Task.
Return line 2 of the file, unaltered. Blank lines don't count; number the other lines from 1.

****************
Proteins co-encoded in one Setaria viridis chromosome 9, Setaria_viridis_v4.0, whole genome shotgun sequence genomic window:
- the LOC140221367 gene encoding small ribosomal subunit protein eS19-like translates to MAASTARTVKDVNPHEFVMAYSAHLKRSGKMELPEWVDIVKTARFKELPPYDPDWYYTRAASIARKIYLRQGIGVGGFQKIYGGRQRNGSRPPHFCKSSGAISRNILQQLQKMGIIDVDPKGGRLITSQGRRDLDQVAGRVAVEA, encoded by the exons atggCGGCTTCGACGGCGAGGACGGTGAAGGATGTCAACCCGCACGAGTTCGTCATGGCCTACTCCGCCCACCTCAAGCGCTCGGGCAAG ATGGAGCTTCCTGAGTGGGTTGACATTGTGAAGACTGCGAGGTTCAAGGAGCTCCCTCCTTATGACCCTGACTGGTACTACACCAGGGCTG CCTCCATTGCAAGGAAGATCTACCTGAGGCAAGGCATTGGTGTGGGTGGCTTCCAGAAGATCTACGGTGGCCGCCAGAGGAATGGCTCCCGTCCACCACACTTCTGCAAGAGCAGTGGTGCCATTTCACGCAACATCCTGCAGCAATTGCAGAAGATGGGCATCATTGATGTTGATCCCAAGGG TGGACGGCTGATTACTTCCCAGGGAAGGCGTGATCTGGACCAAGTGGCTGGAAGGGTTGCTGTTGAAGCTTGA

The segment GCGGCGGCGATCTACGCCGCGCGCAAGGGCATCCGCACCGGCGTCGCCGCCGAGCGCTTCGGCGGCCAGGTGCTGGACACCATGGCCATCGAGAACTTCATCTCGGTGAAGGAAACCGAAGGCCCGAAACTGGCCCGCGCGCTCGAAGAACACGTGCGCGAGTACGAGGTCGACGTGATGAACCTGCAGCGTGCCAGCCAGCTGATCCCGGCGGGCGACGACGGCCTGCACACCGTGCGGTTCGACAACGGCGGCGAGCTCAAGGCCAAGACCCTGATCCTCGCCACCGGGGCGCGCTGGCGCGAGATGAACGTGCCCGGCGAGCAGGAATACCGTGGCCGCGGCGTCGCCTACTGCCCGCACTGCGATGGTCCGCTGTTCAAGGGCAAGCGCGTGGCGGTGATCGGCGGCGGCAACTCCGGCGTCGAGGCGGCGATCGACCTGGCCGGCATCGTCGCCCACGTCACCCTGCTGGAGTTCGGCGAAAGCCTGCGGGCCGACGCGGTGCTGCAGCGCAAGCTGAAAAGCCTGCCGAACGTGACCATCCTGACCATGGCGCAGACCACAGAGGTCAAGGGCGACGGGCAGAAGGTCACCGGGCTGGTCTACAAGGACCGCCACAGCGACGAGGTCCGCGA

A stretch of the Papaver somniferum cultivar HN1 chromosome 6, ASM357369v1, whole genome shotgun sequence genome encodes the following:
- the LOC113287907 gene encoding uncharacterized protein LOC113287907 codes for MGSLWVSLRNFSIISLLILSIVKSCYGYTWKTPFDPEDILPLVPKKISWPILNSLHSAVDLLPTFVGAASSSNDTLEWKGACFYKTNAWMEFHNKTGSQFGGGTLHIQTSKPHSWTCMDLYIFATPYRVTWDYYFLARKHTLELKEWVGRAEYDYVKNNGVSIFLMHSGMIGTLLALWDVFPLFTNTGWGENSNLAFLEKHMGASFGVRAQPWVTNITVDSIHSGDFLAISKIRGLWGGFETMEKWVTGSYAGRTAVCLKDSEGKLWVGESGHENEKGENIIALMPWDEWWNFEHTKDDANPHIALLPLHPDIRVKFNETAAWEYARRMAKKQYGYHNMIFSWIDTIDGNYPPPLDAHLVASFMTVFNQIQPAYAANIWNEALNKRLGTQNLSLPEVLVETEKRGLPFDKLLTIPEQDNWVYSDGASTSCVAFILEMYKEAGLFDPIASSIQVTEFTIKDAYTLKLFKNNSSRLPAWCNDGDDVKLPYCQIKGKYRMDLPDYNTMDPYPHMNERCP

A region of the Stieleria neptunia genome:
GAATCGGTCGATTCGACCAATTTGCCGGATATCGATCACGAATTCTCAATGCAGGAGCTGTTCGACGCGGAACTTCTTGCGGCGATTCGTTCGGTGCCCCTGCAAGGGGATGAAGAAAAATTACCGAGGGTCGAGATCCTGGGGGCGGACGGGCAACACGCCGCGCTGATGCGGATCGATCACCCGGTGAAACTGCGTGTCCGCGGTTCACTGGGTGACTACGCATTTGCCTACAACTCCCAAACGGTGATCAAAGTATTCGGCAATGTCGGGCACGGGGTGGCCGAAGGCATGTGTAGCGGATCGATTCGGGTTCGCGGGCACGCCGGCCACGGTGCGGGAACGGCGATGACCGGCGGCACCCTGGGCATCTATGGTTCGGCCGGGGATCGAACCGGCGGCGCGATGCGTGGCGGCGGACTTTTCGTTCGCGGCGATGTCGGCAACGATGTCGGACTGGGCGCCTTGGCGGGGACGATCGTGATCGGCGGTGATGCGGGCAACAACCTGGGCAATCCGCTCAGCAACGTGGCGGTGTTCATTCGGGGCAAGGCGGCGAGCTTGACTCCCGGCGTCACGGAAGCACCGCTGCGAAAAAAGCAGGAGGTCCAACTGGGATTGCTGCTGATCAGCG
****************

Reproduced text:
- the LOC140221367 gene encoding small ribosomal subunit protein eS19-like translates to MAASTARTVKDVNPHEFVMAYSAHLKRSGKMELPEWVDIVKTARFKELPPYDPDWYYTRAASIARKIYLRQGIGVGGFQKIYGGRQRNGSRPPHFCKSSGAISRNILQQLQKMGIIDVDPKGGRLITSQGRRDLDQVAGRVAVEA, encoded by the exons atggCGGCTTCGACGGCGAGGACGGTGAAGGATGTCAACCCGCACGAGTTCGTCATGGCCTACTCCGCCCACCTCAAGCGCTCGGGCAAG ATGGAGCTTCCTGAGTGGGTTGACATTGTGAAGACTGCGAGGTTCAAGGAGCTCCCTCCTTATGACCCTGACTGGTACTACACCAGGGCTG CCTCCATTGCAAGGAAGATCTACCTGAGGCAAGGCATTGGTGTGGGTGGCTTCCAGAAGATCTACGGTGGCCGCCAGAGGAATGGCTCCCGTCCACCACACTTCTGCAAGAGCAGTGGTGCCATTTCACGCAACATCCTGCAGCAATTGCAGAAGATGGGCATCATTGATGTTGATCCCAAGGG TGGACGGCTGATTACTTCCCAGGGAAGGCGTGATCTGGACCAAGTGGCTGGAAGGGTTGCTGTTGAAGCTTGA